16 Mar COVID-19 – Spotlight on Crisis Communications

The COVID-19 pandemic has been described as an unprecedented global event that may change many aspects of our lives in the long term. What won’t change, and what this situation has highlighted, is the importance of good communications in times of crisis, and the need to place humanity at the heart of our actions.

How we communicate has changed significantly throughout my career in PR. However, whilst the media we use to communicate might continue to evolve in the future, I predict that what underpins crisis comms – clear, concise, caring and confident messaging – will always remain.

PR teams around the world are working their socks off right now, and whilst large organisations will have plans in place to manage crises, many smaller businesses or charities may be struggling to keep up. Here are some observations that I have made over the last week, along with some of the crisis communications lessons I have learnt in my career:

 

Don’t expect perfect

Mike Ryan, an Irish doctor working at the World Health Organization, recently said, ‘Speed trumps perfection.’ In a crisis, the pace at which you need to communicate means you won’t get everything right.

You often feel like you are not doing enough or wish you could do better, and when a crisis continues over a number of days or even weeks, it is very tiring and it becomes easy to make mistakes.

 

Show your true colours

It is during challenging times that a company’s values are most on display. This presents an opportunity for organisations to build their reputation, because how you behave and respond to a situation may well be judged more than the issue itself. There are many examples of this to be inspired by, it’s a case of considering how people are affected, and how your organisation can help.

Speaking honestly, transparently and with empathy, seeking out ways to go above and beyond what is expected – these actions will all help to show your audience what your company is really made of.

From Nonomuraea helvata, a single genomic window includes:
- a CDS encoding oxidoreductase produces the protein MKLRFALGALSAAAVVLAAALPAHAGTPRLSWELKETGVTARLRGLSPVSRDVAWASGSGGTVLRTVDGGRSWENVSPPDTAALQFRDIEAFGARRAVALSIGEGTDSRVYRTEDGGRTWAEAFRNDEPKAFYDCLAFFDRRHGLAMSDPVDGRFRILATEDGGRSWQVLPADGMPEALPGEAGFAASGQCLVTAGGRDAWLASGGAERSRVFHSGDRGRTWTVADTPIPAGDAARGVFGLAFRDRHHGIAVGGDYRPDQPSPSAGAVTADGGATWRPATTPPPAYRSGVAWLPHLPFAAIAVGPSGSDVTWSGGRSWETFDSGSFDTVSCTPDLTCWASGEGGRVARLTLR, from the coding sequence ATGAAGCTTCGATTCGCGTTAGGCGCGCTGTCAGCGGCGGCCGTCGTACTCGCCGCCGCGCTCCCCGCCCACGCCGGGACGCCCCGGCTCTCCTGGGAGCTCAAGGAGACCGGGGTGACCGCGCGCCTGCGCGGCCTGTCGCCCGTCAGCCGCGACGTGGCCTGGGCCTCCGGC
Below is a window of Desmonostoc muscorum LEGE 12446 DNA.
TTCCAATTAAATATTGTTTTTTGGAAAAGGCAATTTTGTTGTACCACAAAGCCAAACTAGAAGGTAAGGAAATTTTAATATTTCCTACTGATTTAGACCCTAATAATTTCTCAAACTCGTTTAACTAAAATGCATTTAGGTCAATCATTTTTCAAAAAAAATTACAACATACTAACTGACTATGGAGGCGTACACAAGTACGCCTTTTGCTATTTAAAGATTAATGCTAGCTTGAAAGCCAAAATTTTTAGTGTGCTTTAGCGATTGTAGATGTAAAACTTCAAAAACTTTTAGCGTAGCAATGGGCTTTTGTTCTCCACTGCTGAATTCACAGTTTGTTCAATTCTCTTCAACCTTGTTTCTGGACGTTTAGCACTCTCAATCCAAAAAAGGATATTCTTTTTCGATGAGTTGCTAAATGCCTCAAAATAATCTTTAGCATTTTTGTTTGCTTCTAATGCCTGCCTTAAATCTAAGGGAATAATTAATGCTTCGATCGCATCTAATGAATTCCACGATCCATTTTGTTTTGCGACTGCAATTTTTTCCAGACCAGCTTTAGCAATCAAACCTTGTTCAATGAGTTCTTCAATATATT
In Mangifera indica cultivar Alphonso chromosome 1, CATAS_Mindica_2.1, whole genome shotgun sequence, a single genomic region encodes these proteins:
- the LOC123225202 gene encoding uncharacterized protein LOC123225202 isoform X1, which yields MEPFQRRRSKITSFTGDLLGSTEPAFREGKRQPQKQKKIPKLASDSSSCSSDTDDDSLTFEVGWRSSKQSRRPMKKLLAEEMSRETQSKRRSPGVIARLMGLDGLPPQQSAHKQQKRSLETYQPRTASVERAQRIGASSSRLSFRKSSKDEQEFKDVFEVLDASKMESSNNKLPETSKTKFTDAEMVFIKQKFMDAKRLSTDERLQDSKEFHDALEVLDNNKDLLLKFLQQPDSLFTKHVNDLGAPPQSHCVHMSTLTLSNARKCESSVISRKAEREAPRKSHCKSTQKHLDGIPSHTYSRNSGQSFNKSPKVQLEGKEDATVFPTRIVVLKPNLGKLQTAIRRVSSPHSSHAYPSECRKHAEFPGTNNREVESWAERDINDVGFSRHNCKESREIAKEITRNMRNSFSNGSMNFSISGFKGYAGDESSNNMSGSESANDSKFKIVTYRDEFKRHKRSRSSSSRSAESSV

Dealing with the present, looking ahead to the future

The coronavirus is showing that it’s quite a challenge to monitor and respond to a fast-changing scenario whilst also anticipating what directions the issue may pivot to next; being disciplined about taking time out from the ‘now’ to anticipate the future is good advice.

We need to give some thought to the ‘new normal’ that can emerge from a crisis. How our customers’ expectations might change or how certain behaviours will shift permanently have to be considered.

 

Prioritise internal communications 

Internal communications are under the spotlight right now, with firms dealing with the impact of COVID-19. Hygiene behaviours, new rules about staff travel or events and office closures all require first-class internal comms. Good communications will also be put to the test if large parts of the workforce need to self-isolate or work from home.

An organisation’s people are its best and most valuable asset. The management team may need to effect behaviour changes, keep up morale or simply transform how teams work together – whatever the objective, talking about the bigger picture and how staff are part of it is a good place to start.

Remember also that your external messaging may be brilliant, but if your internal comms fall down and the message your staff receive is different from or behind your external comms, the crisis could get a lot worse.

 

Social media is your friend

Use all your social media and digital channels to their full functionality. Films can help you to show empathy, graphics can communicate complex messages and your customer service team can see clearly what consumers need to know.

For organisations who need to communicate externally, careful social listening can help you to shape messages in real time and anticipate what direction the crisis may take next, as well as providing an opportunity for you to share information quickly.

Be human 

Being authentic and transparent throughout an issue isn’t always easy. But it is the right course of action to take.

The spokesperson role in a crisis is critical to put more humanity into corporate communications, and media training for spokespeople is essential.

Remind your spokespeople that, difficult questions aside, media outlets play an important role in helping to bring a crisis under control rapidly. They will help to disseminate important information to a wide audience, which will help to minimise confusion and help you move on to the rebuild phase more quickly.

Don’t fail to prepare

Identifying risks, and planning communications strategies will help you to quickly when a crisis strikes and the old adage ‘failing to prepare is preparing to fail’ is perhaps more pertinent now than ever before.

If you need help with crisis or internal communications, please get in touch by emailing nichole@black-vanilla.gg

Nichole is a CIPR Chartered Public Relations Practitioner and is the only consultant in the Channel Islands with a CIPR Specialist Diploma in Crisis Communications. She has over 25 years’ PR experience, working in the UK, Australia and the Channel Islands. Her career has included in-house and large agency roles, working with a wide variety of clients across the health, retail and financial services sectors.

 

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